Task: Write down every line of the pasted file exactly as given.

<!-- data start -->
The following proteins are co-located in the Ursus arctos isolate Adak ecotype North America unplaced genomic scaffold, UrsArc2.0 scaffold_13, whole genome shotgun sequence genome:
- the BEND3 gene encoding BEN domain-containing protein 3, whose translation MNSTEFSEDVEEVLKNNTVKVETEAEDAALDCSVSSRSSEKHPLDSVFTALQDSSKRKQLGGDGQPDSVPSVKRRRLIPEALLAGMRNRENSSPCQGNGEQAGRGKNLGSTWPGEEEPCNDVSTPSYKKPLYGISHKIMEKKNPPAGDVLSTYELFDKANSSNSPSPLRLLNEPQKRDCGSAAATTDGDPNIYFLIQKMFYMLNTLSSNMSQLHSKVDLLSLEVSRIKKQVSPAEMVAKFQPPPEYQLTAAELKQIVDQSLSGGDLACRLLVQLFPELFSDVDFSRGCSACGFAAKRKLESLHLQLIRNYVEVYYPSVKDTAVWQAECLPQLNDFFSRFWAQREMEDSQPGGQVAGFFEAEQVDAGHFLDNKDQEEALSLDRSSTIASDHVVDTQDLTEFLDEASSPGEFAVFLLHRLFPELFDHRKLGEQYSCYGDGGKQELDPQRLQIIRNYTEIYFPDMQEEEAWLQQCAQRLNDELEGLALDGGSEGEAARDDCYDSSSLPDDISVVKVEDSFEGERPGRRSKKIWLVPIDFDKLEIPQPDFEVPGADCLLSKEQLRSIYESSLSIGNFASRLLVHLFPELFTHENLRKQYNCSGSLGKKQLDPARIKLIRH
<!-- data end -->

The following proteins are co-located in the Ursus arctos isolate Adak ecotype North America unplaced genomic scaffold, UrsArc2.0 scaffold_13, whole genome shotgun sequence genome:
- the BEND3 gene encoding BEN domain-containing protein 3, whose translation MNSTEFSEDVEEVLKNNTVKVETEAEDAALDCSVSSRSSEKHPLDSVFTALQDSSKRKQLGGDGQPDSVPSVKRRRLIPEALLAGMRNRENSSPCQGNGEQAGRGKNLGSTWPGEEEPCNDVSTPSYKKPLYGISHKIMEKKNPPAGDVLSTYELFDKANSSNSPSPLRLLNEPQKRDCGSAAATTDGDPNIYFLIQKMFYMLNTLSSNMSQLHSKVDLLSLEVSRIKKQVSPAEMVAKFQPPPEYQLTAAELKQIVDQSLSGGDLACRLLVQLFPELFSDVDFSRGCSACGFAAKRKLESLHLQLIRNYVEVYYPSVKDTAVWQAECLPQLNDFFSRFWAQREMEDSQPGGQVAGFFEAEQVDAGHFLDNKDQEEALSLDRSSTIASDHVVDTQDLTEFLDEASSPGEFAVFLLHRLFPELFDHRKLGEQYSCYGDGGKQELDPQRLQIIRNYTEIYFPDMQEEEAWLQQCAQRLNDELEGLALDGGSEGEAARDDCYDSSSLPDDISVVKVEDSFEGERPGRRSKKIWLVPIDFDKLEIPQPDFEVPGADCLLSKEQLRSIYESSLSIGNFASRLLVHLFPELFTHENLRKQYNCSGSLGKKQLDPARIKLIRH